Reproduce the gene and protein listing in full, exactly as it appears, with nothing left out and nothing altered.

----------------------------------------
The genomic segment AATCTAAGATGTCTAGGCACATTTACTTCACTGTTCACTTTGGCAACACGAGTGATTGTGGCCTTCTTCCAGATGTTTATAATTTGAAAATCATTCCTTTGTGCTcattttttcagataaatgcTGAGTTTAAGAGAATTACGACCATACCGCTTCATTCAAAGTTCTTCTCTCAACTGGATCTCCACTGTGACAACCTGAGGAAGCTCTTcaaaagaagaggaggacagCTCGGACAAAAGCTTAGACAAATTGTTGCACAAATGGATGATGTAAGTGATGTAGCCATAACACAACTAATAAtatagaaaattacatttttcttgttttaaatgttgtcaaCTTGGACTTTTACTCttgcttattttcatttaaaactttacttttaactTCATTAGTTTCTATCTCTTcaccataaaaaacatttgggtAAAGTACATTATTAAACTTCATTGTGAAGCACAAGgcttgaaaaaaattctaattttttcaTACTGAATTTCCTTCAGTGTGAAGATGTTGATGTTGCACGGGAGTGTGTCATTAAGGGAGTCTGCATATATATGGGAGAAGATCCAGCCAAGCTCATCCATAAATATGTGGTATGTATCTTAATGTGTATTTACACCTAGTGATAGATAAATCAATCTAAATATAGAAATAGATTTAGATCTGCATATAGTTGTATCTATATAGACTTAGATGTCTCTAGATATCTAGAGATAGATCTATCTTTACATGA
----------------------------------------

The genomic segment AATCTAAGATGTCTAGGCACATTTACTTCACTGTTCACTTTGGCAACACGAGTGATTGTGGCCTTCTTCCAGATGTTTATAATTTGAAAATCATTCCTTTGTGCTcattttttcagataaatgcTGAGTTTAAGAGAATTACGACCATACCGCTTCATTCAAAGTTCTTCTCTCAACTGGATCTCCACTGTGACAACCTGAGGAAGCTCTTcaaaagaagaggaggacagCTCGGACAAAAGCTTAGACAAATTGTTGCACAAATGGATGATGTAAGTGATGTAGCCATAACACAACTAATAAtatagaaaattacatttttcttgttttaaatgttgtcaaCTTGGACTTTTACTCttgcttattttcatttaaaactttacttttaactTCATTAGTTTCTATCTCTTcaccataaaaaacatttgggtAAAGTACATTATTAAACTTCATTGTGAAGCACAAGgcttgaaaaaaattctaattttttcaTACTGAATTTCCTTCAGTGTGAAGATGTTGATGTTGCACGGGAGTGTGTCATTAAGGGAGTCTGCATATATATGGGAGAAGATCCAGCCAAGCTCATCCATAAATATGTGGTATGTATCTTAATGTGTATTTACACCTAGTGATAGATAAATCAATCTAAATATAGAAATAGATTTAGATCTGCATATAGTTGTATCTATATAGACTTAGATGTCTCTAGATATCTAGAGATAGATCTATCTTTACATGA